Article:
- CAPA Analysis
- Schedule Analysis
- Cargo Analysis
- Route Maps
- US Route Data
- Fast Fact Report
- IATA Code
- ICAO Code
- Corporate Address
- Aeropuerto de Monterrey, Terminal C, Zona de carga
Carretera Miguel Alemán Km. 24
Apodaca, Nuevo León, México
- Main hub
- Monterrey Escobedo International Airport
- Business model
- Low Cost Carrier
- Domestic | International
- Airline Group
- Part of Grupo Viva
VivaAerobus launched its first services in Nov-2006. The Mexican low-cost carrier operates from its main base at Monterrey Escobedo International Airport providing domestic services to Mexican Tier I cities and leisure destinations as well as to the US. The carrier also operates to other smaller regional centres. VivaAerobus was formed as a result of a strategic alliance between Grupo IAMSA, one of Mexico’s leading bus transportation providers and Irelandia, the investment vehicle of the Ryan family- founders of Ryanair. Irelandia has also been involved in starting sister carrier, VivaColumbia, with both carriers forming part of multinational airline group; Grupo Viva. The airline currently utilises a mix of both Boeing 737 and Airbus A320 aircraft and is undergoing transition to an all-A320 fleet, expected to be complete by 2016.
Location of VivaAerobus main hub (Monterrey Escobedo International Airport)
LCCs will continue to evolve into hybrids of the original core model. CAPA and OAG consider VivaAerobus fits the LCC profile and it is included in our reporting on this basis. Please note: when reporting for an airline is changed from or to LCC the historical data is not affected and it can lead to a distortion in the current reported data. Contact us if you have any queries.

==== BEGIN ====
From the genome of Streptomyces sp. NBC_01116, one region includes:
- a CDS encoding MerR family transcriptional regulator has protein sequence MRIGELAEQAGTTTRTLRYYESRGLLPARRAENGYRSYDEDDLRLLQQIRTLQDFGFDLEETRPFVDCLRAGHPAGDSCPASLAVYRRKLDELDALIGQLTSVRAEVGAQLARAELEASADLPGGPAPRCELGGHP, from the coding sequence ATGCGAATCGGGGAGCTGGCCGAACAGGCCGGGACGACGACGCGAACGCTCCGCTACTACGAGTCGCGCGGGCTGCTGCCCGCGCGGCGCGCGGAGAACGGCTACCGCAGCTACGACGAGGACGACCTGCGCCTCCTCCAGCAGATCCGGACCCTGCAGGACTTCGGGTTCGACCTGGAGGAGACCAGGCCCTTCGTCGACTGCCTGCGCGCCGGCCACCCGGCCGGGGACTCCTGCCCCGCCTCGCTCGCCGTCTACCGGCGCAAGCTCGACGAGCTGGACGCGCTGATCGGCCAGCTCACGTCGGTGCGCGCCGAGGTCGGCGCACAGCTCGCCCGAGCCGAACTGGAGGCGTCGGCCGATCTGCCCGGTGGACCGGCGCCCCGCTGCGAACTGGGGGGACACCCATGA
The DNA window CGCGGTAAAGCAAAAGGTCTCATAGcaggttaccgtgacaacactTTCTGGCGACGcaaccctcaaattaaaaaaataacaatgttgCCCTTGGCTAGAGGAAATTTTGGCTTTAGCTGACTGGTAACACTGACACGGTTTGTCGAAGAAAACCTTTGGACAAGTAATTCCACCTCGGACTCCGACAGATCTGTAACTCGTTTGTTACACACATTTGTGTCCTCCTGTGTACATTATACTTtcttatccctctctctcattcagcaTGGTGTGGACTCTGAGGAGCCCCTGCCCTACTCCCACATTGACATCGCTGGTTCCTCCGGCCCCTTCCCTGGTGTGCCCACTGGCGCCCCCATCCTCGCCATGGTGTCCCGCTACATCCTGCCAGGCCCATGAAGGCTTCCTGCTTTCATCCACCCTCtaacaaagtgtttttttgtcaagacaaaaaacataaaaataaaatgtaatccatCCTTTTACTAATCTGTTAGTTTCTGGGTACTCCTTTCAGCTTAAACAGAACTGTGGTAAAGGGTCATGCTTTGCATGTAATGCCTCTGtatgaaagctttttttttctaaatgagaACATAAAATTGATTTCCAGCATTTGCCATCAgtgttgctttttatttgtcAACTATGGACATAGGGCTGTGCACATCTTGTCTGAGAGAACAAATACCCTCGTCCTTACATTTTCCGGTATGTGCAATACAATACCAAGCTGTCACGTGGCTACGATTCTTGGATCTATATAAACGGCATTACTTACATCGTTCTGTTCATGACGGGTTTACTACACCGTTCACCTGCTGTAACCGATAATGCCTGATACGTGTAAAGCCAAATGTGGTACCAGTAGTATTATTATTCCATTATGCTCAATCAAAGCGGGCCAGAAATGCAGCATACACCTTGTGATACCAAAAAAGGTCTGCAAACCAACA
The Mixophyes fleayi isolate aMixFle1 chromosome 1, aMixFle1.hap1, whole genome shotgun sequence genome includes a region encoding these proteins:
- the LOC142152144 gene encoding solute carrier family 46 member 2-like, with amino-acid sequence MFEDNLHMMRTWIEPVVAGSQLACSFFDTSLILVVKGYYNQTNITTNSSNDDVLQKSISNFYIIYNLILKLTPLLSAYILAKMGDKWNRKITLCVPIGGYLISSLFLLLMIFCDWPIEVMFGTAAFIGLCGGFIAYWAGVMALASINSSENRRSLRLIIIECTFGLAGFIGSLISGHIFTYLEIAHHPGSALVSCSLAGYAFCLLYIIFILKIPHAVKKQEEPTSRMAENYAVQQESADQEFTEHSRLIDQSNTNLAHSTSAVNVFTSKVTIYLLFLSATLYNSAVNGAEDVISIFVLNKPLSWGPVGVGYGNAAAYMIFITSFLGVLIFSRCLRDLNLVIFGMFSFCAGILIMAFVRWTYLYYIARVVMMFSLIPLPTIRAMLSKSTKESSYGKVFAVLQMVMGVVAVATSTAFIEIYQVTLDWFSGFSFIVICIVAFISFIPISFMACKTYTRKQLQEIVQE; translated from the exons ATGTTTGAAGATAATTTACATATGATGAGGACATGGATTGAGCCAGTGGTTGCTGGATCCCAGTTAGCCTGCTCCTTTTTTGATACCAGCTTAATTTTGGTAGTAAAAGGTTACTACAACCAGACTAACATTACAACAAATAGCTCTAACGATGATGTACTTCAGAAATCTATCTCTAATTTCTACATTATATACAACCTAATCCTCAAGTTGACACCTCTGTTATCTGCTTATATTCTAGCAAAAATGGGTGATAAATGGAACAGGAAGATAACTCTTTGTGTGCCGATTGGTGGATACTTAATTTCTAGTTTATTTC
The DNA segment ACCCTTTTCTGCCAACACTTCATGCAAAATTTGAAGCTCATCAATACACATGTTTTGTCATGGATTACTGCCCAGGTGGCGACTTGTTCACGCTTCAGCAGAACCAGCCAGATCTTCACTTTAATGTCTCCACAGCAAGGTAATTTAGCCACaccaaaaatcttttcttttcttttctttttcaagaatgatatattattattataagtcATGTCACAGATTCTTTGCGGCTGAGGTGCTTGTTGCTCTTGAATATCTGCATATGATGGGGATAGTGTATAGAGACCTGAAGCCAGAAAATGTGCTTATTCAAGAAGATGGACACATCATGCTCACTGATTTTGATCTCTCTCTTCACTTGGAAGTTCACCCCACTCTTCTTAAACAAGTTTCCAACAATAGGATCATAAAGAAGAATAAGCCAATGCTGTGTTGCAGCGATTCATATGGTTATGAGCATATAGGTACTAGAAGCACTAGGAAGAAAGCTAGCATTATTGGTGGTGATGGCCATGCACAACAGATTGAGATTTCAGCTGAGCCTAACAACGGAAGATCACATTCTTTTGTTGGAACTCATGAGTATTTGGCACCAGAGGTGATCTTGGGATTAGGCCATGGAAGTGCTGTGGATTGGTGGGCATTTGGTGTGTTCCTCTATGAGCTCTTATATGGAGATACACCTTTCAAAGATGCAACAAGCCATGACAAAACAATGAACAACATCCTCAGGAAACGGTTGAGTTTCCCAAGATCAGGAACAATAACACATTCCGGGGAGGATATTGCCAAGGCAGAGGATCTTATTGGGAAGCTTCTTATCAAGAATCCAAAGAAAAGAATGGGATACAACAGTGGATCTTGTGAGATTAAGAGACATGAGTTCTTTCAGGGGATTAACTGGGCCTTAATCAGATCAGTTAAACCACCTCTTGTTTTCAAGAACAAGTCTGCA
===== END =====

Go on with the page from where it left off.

251 total articles
46 total articles
Armed with approval to introduce service from Houston Intercontinental to three markets in Mexico, Spirit Airlines has the potential to create a new layer of competitive dynamics in the market as Southwest prepares to add international flights from a new terminal at Houston Hobby in late 2015.
Spirit has not formally announced the launch of new international flights from Houston Intercontinental; but its moves to secure authority for service to Mexico show that it aims to position itself as a formidable competitor to Southwest and legacy airlines alike.
Spirit’s work to gain approval for the new service to Mexico is within the framework of a bilateral that limits the number of airlines on specific routes, so Spirit may be attempting to secure a place in key leisure markets as Southwest plots its international strategy from Houston.
Mexican airlines Aeromexico and Volaris are sticking to their proclaimed strategies of deploying most of their capacity into international markets as the Mexican economy slowly rebounds from a sluggish 2013. Through the first eight months of 2014 each airline increased their international capacity and traffic significantly, betting that yields are stronger in international markets.
The competitive overlap between Aeromexico and Volaris on each airline’s top US transborder markets is not overwhelming, and Volaris has previously stated that it is targeting routes with a higher percentage of visiting, friends and relatives (VFR) travellers.
Aeromexico’s and Volaris’ rival VivaAerobus is also making a new transborder push during 2014, upping competition with Aeromexico and Interjet on some of its international services. It is tough to determine if the push is creating oversupply; but the international growth indicates Mexico’s airlines are attempting to counter weaker yields on the country’s domestic routes.
Mexican low-cost airline VivaAerobus is making a US transborder push in 2H2014 after flirting with the market during the past few years with various routes that were ultimately culled.